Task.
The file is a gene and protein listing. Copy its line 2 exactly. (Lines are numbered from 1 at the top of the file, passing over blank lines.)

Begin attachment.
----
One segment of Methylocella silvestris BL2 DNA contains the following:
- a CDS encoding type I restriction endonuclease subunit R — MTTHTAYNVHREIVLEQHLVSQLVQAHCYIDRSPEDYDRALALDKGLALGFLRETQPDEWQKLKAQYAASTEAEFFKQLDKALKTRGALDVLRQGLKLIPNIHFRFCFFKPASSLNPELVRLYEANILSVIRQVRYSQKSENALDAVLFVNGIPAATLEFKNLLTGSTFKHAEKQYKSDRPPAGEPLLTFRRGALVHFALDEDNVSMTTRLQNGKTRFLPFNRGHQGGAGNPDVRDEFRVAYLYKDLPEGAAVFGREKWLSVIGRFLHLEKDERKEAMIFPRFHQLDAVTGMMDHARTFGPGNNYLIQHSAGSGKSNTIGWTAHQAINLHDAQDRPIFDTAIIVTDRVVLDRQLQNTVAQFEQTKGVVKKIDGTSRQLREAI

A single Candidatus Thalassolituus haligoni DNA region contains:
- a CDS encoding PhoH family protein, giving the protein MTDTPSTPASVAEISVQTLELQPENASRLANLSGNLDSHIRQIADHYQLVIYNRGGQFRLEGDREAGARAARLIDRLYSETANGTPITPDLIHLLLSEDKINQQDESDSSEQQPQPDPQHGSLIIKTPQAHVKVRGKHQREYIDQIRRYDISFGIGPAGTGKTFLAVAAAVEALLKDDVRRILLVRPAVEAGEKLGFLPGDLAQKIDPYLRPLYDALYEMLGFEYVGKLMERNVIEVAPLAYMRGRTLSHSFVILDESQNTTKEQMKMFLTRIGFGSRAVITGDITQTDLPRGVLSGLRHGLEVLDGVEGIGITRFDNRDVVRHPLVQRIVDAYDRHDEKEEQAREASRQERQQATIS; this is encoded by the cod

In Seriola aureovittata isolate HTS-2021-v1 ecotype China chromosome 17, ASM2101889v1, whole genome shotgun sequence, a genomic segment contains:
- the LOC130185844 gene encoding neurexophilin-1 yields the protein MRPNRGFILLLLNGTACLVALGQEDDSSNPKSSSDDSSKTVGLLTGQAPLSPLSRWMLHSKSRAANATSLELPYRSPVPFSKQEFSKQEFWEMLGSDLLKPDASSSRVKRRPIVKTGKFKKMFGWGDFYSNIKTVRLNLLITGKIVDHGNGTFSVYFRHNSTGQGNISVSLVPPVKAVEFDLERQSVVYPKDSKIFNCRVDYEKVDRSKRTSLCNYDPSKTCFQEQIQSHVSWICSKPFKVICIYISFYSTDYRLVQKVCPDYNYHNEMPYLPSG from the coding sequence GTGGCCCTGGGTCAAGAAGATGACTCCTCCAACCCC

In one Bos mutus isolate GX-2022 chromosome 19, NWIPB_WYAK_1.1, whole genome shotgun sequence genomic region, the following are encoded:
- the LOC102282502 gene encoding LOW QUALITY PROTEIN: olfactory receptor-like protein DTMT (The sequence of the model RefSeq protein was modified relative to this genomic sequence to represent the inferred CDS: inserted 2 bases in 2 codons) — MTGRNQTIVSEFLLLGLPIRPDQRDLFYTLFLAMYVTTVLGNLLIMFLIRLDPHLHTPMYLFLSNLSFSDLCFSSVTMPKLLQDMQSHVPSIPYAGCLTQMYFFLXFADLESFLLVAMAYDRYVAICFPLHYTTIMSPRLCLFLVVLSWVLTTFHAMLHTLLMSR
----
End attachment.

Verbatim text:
- a CDS encoding type I restriction endonuclease subunit R — MTTHTAYNVHREIVLEQHLVSQLVQAHCYIDRSPEDYDRALALDKGLALGFLRETQPDEWQKLKAQYAASTEAEFFKQLDKALKTRGALDVLRQGLKLIPNIHFRFCFFKPASSLNPELVRLYEANILSVIRQVRYSQKSENALDAVLFVNGIPAATLEFKNLLTGSTFKHAEKQYKSDRPPAGEPLLTFRRGALVHFALDEDNVSMTTRLQNGKTRFLPFNRGHQGGAGNPDVRDEFRVAYLYKDLPEGAAVFGREKWLSVIGRFLHLEKDERKEAMIFPRFHQLDAVTGMMDHARTFGPGNNYLIQHSAGSGKSNTIGWTAHQAINLHDAQDRPIFDTAIIVTDRVVLDRQLQNTVAQFEQTKGVVKKIDGTSRQLREAI